The Portuguese Man of War

The Portuguese Man of War is popular this time of year in the waters surrounding the Florida Keys. They are easily identified by the gas filled blue bladder that floats on the water’s surface and sometimes wash up on our beaches. They are very unique creatures, as most of us think they are a jellyfish, but they are actually totally different and made up from other organisms called zooids. Here is what you need to know.


The Man of War lives mostly is tropical waters and float on the surface of these ocean and back bays. They have no propulsion system and move from place to place only by on the wind, tides and water currents. This is the main reason you will see them driven into back channels and the bay waters surrounding the Florida Keys, and the reason they so often wash up on beaches.


The above surface bladder is small and can be up to a foot long in size with its purpose to act as a flotation device and a sail for the organism below. The bladder can also deflate when attacked allowing it to sink below water level. The below water tentacles on average are about 30 feet long, but some have been measured as long as 150 feet, given the Man of War a large area to lure and capture its prey.

Venom or Sting

The venomous tentacles of the Man of War are used to paralyze and kill fish and other prey. These tentacles can sting even while detached from the bladder or separated and washed ashore. The Man of War’s sting is extremely painful to humans and leaves a whip like lacerations and welts on the surface of the skin. Rarely does the sting cause human death, but the venomous sting to humans last up to 3 days with the main sting subsiding after 3 hours. Other symptoms of the man of war sting include allergic reaction that causes airways to swell and make breathing difficult, high fever, and shock. It is best to stay clear of this venomous creature.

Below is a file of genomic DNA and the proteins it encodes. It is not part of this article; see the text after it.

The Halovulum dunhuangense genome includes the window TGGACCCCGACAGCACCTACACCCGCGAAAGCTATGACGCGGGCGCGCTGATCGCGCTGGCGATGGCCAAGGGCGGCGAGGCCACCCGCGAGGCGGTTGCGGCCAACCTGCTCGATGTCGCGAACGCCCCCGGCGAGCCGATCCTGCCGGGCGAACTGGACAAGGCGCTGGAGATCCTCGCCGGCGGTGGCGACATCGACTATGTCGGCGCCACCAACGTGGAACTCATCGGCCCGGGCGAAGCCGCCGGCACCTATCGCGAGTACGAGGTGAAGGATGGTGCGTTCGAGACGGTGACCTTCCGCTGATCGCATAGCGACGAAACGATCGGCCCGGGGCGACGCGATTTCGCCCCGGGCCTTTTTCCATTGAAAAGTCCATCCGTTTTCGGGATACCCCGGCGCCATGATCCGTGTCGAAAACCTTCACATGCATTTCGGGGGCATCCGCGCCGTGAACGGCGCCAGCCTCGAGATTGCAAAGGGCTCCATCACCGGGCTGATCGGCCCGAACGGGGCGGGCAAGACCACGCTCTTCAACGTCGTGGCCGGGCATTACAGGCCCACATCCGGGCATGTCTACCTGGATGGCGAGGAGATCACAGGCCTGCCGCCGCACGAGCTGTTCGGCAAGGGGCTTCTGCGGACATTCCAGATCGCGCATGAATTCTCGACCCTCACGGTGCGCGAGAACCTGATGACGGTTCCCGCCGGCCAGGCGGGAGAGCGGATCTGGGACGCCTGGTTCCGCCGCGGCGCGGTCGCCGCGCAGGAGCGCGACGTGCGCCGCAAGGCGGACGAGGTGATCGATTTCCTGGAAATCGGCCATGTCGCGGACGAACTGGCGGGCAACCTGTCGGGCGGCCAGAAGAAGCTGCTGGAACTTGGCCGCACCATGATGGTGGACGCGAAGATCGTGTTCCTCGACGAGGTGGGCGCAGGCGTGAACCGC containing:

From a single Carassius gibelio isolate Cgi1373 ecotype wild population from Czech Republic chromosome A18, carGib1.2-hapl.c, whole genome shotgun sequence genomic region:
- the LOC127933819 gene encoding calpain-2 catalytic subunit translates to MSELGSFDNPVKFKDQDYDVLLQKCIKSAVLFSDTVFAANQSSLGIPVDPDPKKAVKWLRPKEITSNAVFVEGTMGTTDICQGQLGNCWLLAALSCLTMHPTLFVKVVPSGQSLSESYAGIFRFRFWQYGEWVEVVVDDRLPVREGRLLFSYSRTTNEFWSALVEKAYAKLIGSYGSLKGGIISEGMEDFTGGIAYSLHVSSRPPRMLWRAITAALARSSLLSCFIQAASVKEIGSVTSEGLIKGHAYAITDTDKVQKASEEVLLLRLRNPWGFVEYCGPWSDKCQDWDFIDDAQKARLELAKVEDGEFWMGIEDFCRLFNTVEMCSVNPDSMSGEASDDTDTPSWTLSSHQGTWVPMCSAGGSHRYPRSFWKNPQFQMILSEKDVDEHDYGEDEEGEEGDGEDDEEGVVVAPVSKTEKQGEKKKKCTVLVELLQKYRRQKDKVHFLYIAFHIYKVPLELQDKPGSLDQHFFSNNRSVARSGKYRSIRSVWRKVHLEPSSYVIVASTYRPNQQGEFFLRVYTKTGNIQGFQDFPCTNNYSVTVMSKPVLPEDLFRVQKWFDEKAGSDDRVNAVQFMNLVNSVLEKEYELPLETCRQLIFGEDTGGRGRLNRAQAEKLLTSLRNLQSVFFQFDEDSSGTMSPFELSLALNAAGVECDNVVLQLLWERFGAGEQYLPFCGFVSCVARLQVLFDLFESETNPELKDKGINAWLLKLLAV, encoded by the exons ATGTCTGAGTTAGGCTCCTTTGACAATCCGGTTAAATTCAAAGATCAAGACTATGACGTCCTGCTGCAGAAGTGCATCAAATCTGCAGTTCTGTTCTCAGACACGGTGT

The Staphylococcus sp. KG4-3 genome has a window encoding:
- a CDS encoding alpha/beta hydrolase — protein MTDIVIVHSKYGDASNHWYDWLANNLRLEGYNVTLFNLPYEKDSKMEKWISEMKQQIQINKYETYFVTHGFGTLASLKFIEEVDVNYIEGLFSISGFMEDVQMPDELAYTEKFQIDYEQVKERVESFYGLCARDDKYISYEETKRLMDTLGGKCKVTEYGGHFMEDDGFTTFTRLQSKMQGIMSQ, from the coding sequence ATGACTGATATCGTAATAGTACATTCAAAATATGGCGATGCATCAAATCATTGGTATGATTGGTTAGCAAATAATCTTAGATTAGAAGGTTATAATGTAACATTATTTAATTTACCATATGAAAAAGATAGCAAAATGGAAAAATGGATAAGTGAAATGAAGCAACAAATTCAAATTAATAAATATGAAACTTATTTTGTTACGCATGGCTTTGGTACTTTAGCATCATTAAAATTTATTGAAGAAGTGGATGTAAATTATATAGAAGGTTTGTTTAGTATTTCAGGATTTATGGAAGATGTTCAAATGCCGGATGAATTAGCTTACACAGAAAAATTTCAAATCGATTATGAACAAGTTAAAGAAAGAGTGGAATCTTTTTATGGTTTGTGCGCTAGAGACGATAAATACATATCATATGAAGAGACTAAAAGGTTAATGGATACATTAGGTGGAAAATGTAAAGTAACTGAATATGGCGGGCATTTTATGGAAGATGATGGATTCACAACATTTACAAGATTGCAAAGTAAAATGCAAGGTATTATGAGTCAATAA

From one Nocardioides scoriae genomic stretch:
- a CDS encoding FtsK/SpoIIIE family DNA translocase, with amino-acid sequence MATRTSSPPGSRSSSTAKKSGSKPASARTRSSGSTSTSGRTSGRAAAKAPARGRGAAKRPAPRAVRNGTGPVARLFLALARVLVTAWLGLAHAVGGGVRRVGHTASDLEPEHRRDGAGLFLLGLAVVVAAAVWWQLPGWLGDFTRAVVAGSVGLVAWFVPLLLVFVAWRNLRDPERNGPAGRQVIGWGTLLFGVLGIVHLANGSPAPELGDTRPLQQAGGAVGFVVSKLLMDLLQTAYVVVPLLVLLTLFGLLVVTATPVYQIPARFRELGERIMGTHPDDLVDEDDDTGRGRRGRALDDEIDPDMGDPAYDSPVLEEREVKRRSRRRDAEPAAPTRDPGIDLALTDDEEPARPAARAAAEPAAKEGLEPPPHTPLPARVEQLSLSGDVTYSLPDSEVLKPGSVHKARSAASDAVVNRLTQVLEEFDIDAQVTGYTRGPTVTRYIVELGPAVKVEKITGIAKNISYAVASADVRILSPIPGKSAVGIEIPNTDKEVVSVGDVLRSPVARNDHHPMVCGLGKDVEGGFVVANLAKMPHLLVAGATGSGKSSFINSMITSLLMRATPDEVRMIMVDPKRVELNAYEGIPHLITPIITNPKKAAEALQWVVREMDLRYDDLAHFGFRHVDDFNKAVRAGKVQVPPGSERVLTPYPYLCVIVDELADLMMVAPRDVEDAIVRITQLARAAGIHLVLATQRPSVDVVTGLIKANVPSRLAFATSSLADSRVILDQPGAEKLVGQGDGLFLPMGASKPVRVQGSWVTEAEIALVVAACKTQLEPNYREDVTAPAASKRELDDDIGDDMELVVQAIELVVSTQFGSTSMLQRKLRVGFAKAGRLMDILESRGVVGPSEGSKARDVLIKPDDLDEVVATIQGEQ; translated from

To treat a Man of War sting it is recommended that the area been flushed with warm salt water immediately and then a mixture of ammonia and water. Vinegar was a popular flush for the sting, but now some doctors believe it aids in the spread of the venom. Medical attention should be considered if other symptoms worsen. Hot packs are also helpful when applied to the affected areas.


The Man of war is a carnivore and uses it large tentacles to capture and kill small fish, and shrimp. It also feeds on plankton and other smaller organism.


The Man of war has few predators and the loggerhead turtle is one of the main threats. Due to the turtles skin and tongue thickness, the Man of War sting cannot penetrate and cause any effect on the turtles. Some species of Octopus are immune to the sting of the Man of War and are often seen feeding and carrying portions of their tentacles. There are also a few species of fish that are not affected by the sting of the man of War and are seen to live around and feed on their tentacles.

The Portuguese Man of War is an amazing and colorful organism and should only be enjoyed and viewed from a distance. It is important to know their ability to sting even after death or from separated tentacles. So be careful with younger adults and pet’s running freely on the beaches this time of year and stay very clear if one is encountered while swimming in our tropical waters.

Cover image provided by Divers Direct